Religious groups take more measures to prevent coronavirus spread

Catholic churches suspend public mass, Muslims urged to bring own prayer mats

At the newly reopened Angullia Mosque in Serangoon Road, protective sheets to be placed on the floor during prayers were supplied.
At the newly reopened Angullia Mosque in Serangoon Road, protective sheets to be placed on the floor during prayers were supplied. ST PHOTO: LIM YAOHUI

Public mass has been suspended until further notice across the more than 30 Catholic churches in Singapore, after a string of cases of coronavirus infections linked to places of worship.

In a letter posted on the Roman Catholic Archdiocese of Singapore's website as well as on its Facebook page, Archbishop William Goh said all other public Catholic events with large numbers of people attending, such as formation sessions, retreats and seminars, should be suspended as well.

"Given the current escalating situation which is proving to be difficult to contain, all public masses, both on weekdays and weekends, will be suspended indefinitely with effect on Saturday, Feb 15, 12pm until there is greater clarity on the way forward," he wrote.

The move came ahead of a meeting last night between Health Minister Gan Kim Yong and Minister for Culture, Community and Youth Grace Fu with church leaders, though it is unclear if the Catholic Church was part of the meeting.

The Ministry of Health said that worship services may continue with appropriate precautionary measures. "As churches are places where large numbers of congregants come together to worship, it is important to put in place precautionary measures and emphasise personal hygiene practices to reduce the risk of transmission," the ministry said.

Yesterday, the Grace Assembly of God church became the largest cluster of coronavirus infections here.

Another six cases were linked to the church yesterday and five cases the day before, making it 13 cases there in total.

It is the second infection cluster linked to a church. A couple from Wuhan and three Singaporeans have been linked to an infection cluster at The Life Church and Missions Singapore in Paya Lebar.

Since Wednesday, the Grace Assembly of God church, which is not a Catholic church, has stopped all its services and activities for two weeks.

Similar precautions are also being rolled out at other places of worship.

Earlier yesterday, Minister-in-charge of Muslim Affairs Masagos Zulkifli encouraged all Muslims attending prayers at mosques to take their own mats and to avoid shaking hands.


These measures can better protect congregants from the coronavirus, while still allowing them to perform their religious obligations, he said, speaking to reporters at the newly rebuilt Angullia Mosque in Serangoon Road, which opened its doors yesterday after nearly two years of renovations.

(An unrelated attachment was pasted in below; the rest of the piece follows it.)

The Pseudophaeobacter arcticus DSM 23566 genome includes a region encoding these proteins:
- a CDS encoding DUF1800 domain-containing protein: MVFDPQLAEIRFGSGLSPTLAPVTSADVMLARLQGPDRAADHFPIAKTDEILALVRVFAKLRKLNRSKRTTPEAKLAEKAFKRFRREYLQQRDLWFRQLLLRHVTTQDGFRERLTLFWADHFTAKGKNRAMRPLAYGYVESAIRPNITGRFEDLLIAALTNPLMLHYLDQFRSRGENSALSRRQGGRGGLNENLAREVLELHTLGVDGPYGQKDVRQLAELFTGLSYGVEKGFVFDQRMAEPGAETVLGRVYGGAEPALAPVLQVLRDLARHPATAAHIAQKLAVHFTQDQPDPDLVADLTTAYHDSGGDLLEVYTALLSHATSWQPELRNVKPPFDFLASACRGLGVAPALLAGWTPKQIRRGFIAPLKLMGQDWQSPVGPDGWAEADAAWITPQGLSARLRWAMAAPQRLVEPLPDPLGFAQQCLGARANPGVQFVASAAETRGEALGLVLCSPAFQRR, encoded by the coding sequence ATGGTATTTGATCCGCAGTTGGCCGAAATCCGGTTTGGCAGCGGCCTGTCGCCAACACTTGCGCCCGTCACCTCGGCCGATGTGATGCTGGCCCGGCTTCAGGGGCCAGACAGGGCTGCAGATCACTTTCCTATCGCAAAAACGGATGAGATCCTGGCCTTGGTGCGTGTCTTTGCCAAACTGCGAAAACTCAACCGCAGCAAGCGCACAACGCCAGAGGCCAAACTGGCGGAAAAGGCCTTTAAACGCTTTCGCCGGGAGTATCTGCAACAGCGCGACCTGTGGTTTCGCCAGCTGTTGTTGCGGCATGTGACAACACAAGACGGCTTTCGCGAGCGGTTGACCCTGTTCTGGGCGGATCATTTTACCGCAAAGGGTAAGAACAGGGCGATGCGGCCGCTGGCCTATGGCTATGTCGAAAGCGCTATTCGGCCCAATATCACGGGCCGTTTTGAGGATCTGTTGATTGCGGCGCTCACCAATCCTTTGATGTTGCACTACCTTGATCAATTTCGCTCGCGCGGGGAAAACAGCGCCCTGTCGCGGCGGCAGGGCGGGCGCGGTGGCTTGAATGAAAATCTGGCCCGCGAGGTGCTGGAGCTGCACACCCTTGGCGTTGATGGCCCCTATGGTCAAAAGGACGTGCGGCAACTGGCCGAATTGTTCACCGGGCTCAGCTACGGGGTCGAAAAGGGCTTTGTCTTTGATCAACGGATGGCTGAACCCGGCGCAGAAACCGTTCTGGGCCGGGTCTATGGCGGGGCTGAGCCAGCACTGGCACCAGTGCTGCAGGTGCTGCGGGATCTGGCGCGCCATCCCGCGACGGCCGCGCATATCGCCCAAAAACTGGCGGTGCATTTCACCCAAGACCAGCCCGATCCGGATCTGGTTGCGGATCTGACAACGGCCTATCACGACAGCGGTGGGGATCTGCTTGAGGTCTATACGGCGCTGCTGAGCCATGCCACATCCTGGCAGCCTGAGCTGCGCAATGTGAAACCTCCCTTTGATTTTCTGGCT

Mr Masagos also told congregants that one way to minimise contact is to avoid shaking hands, a customary greeting for Muslims.

"In these circumstances, we will not be shaking hands. But if you do, wash your hands, and then make sure you don't touch your face. This is just a precaution for many of us who always forget that," he said.

In a Facebook post on Wednesday, the Kong Meng San Phor Kark See Monastery in Sin Ming said it has suspended all events, classes and group chanting for the rest of the month.

An advisory from The Singapore Buddhist Federation sent on Feb 5 advised Buddhist temples here to try to have fewer, or scale down or cancel, religious gatherings.

Mega-church City Harvest, which has 16,000 congregants, will not be holding its weekend services at its regular venue in a Suntec Singapore Convention and Exhibition Centre auditorium. Instead, till the end of the month, it will be streaming them online.

In a letter on its website published on Feb 8, the National Council of Churches of Singapore said churches here will continue to provide worship service, but requested that those who are unwell stay home, as they would be denied entry.

Churches here will also be introducing control measures to curb the spread of the coronavirus, such as temperature screening, ventilating their premises and having enough hand-washing facilities, as well as more frequent cleaning.

Similarly, a spokesman for the Hindu Endowments Board said Hindu temples are also mitigating the risk of coronavirus infection by cleaning common areas more frequently, having daily temperature checks for staff and visitors, and providing face masks and sanitisers for anyone who may need them.


A version of this article appeared in the print edition of The Straits Times on February 15, 2020, with the headline 'Religious groups take more measures to prevent spread'. Subscribe